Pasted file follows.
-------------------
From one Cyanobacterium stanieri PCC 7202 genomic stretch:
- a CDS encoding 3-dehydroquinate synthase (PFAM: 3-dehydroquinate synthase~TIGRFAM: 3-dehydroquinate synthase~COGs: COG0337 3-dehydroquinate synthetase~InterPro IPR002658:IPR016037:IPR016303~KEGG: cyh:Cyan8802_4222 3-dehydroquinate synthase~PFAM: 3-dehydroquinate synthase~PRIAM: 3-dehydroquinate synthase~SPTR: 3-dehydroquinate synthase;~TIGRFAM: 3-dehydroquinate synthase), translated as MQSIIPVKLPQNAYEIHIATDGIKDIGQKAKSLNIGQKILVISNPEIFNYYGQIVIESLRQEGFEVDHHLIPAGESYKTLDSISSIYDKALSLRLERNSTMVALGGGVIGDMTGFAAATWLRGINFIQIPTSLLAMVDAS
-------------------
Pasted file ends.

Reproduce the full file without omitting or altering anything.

From one Cyanobacterium stanieri PCC 7202 genomic stretch:
- a CDS encoding 3-dehydroquinate synthase (PFAM: 3-dehydroquinate synthase~TIGRFAM: 3-dehydroquinate synthase~COGs: COG0337 3-dehydroquinate synthetase~InterPro IPR002658:IPR016037:IPR016303~KEGG: cyh:Cyan8802_4222 3-dehydroquinate synthase~PFAM: 3-dehydroquinate synthase~PRIAM: 3-dehydroquinate synthase~SPTR: 3-dehydroquinate synthase;~TIGRFAM: 3-dehydroquinate synthase), translated as MQSIIPVKLPQNAYEIHIATDGIKDIGQKAKSLNIGQKILVISNPEIFNYYGQIVIESLRQEGFEVDHHLIPAGESYKTLDSISSIYDKALSLRLERNSTMVALGGGVIGDMTGFAAATWLRGINFIQIPTSLLAMVDAS